New treatment demonstrated for people with vaccine clots

Angela Huynh, PhD works at the McMaster Platelet Immunology Laboratory. Photo credit: McMaster University

McMaster University scientists have demonstrated a new life-saving treatment for people with vaccine-induced blood clots.

Researchers at the McMaster Platelet Immunology Laboratory (MPIL) recommend two treatments, a combination of anticoagulant drugs with high doses of intravenous immunoglobulin, to combat vaccine-induced immunothrombotic thrombocytopenia (VITT).

The effectiveness of the treatment was described in a report on three Canadian patients who received the AstraZeneca vaccine and subsequently developed VITT. Two had blood clots in their legs and the third had blood clots that blocked arteries and veins in their brain.

“If you were a patient with VITT, I would tell you that we know one approach to treatment. We can accurately diagnose it with our tests, treat it, and we know exactly how the treatment works,” said Ishac Nazy, scientific director of the laboratory and associate professor of medicine.

“Our job is to understand this disease mechanism in order to improve diagnosis and patient management. This study combines successful laboratory diagnostics and patient care. It’s a real translational medicine approach that is really our strength, right at the bedside. “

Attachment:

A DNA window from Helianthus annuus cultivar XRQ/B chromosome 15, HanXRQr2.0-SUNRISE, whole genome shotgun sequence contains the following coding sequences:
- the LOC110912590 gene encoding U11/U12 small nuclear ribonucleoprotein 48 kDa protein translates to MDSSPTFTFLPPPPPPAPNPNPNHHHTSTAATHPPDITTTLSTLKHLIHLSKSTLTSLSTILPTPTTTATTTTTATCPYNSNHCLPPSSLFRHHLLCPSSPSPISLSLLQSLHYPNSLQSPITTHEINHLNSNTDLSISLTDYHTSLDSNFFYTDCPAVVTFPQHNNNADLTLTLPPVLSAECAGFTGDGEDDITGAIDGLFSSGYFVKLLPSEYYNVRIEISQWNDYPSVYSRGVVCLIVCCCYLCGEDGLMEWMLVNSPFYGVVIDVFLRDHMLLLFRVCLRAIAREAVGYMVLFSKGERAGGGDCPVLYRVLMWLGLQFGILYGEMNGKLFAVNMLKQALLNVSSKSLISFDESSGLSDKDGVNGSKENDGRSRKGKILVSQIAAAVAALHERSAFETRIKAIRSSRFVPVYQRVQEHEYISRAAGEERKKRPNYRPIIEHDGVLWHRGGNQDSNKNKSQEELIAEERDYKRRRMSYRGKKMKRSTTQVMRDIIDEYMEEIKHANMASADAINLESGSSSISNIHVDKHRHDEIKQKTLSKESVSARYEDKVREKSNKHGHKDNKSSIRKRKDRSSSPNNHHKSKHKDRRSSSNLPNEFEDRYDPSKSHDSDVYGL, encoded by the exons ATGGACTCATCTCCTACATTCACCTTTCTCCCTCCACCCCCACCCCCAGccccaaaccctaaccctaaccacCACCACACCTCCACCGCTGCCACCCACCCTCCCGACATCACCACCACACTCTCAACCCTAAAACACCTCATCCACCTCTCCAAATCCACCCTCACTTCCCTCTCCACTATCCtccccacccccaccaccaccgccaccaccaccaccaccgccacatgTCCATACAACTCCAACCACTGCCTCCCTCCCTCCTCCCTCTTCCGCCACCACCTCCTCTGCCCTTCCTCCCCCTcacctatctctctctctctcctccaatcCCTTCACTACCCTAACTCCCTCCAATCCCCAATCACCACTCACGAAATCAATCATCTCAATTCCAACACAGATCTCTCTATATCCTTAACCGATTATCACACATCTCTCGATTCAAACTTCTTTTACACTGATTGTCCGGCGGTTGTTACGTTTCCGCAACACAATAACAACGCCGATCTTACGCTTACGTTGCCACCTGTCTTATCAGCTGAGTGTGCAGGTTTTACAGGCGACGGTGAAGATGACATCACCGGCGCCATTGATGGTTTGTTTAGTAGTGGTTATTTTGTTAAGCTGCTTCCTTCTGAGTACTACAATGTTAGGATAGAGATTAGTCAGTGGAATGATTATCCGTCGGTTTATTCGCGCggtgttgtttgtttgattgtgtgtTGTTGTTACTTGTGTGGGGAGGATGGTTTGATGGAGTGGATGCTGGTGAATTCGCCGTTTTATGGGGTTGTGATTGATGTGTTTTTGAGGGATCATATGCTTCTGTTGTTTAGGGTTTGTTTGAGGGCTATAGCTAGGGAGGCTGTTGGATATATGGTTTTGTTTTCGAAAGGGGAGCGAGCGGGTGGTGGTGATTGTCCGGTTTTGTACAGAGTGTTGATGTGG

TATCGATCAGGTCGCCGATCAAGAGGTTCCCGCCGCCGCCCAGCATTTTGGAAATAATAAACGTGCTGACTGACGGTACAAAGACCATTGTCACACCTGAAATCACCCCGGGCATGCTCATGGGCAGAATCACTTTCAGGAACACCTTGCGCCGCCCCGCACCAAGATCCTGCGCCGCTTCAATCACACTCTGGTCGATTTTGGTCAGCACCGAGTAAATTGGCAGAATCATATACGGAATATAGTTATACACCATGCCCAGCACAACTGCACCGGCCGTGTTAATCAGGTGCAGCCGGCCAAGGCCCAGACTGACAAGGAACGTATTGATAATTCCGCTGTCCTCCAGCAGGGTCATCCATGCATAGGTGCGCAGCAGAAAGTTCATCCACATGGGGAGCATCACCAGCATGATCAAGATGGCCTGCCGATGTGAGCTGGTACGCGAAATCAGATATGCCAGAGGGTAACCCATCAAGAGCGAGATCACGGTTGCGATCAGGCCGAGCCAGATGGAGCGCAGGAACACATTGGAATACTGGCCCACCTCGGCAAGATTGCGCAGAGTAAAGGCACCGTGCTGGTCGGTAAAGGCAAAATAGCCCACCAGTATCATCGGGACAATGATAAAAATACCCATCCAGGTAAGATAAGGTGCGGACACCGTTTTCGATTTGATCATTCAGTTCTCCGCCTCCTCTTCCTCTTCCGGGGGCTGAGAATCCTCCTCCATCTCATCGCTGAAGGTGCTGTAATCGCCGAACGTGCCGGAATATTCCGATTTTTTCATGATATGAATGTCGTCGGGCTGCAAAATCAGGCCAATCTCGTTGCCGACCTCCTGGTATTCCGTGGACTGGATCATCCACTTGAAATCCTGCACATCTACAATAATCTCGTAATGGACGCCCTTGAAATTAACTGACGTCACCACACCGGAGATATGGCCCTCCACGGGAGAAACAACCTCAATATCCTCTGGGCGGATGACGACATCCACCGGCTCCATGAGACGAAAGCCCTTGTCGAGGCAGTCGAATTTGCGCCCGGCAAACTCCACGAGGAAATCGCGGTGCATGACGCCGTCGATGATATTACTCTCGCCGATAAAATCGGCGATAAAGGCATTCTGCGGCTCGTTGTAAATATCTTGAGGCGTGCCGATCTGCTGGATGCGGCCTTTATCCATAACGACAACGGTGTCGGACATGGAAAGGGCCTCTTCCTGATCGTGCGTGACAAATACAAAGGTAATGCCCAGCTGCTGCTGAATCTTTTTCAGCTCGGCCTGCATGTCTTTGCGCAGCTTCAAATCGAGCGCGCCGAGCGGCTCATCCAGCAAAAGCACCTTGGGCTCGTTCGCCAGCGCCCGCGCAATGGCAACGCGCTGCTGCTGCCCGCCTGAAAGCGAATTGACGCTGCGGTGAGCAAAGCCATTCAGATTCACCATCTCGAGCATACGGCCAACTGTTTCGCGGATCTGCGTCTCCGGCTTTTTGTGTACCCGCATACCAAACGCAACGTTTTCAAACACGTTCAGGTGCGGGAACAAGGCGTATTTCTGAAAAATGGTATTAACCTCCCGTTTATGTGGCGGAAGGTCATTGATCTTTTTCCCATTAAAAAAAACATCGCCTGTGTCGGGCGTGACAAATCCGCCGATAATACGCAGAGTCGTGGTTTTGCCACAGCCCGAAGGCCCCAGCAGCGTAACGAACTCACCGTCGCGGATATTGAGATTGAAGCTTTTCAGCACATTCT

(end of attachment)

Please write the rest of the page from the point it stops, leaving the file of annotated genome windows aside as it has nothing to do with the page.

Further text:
VITT occurs when antibodies attack a blood protein called platelet factor 4 (PF4), which activates platelets in the blood, causing them to clump and form clots. Blood samples taken from the patients after treatment showed reduced antibody-mediated platelet activation in all cases.

While the study patients were older, many VITT cases involved younger people. However, Nazy and his MPIL colleagues said VITT was a rare disease regardless of people’s age.

The laboratory’s scientists include medical professors Donald Arnold and John Kelton, and professor of pathology and molecular medicine Ted Warkentin. Together, they developed an effective VITT test and treatment, building on their previous research on heparin-induced thrombocytopenia (HIT).

Although the two conditions are similar, using a standard HIT antibody test to detect VITT can produce false negative results.

This prompted the scientists to modify the HIT test to detect VITT-specific antibodies found, albeit rarely, in patients with a COVID-19 vaccine.

Subsequent laboratory tests on blood samples from patients showed how high doses of immunoglobulin combined with blood-thinning drugs stopped platelet activation and clot formation.

“We now understand the mechanism that activates and clots platelets,” said Nazy.

The study was published today in the New England Journal of Medicine.

COVID-19 Vaccination: Thrombosis Can Be Prevented With Immediate Treatment Provided by McMaster University

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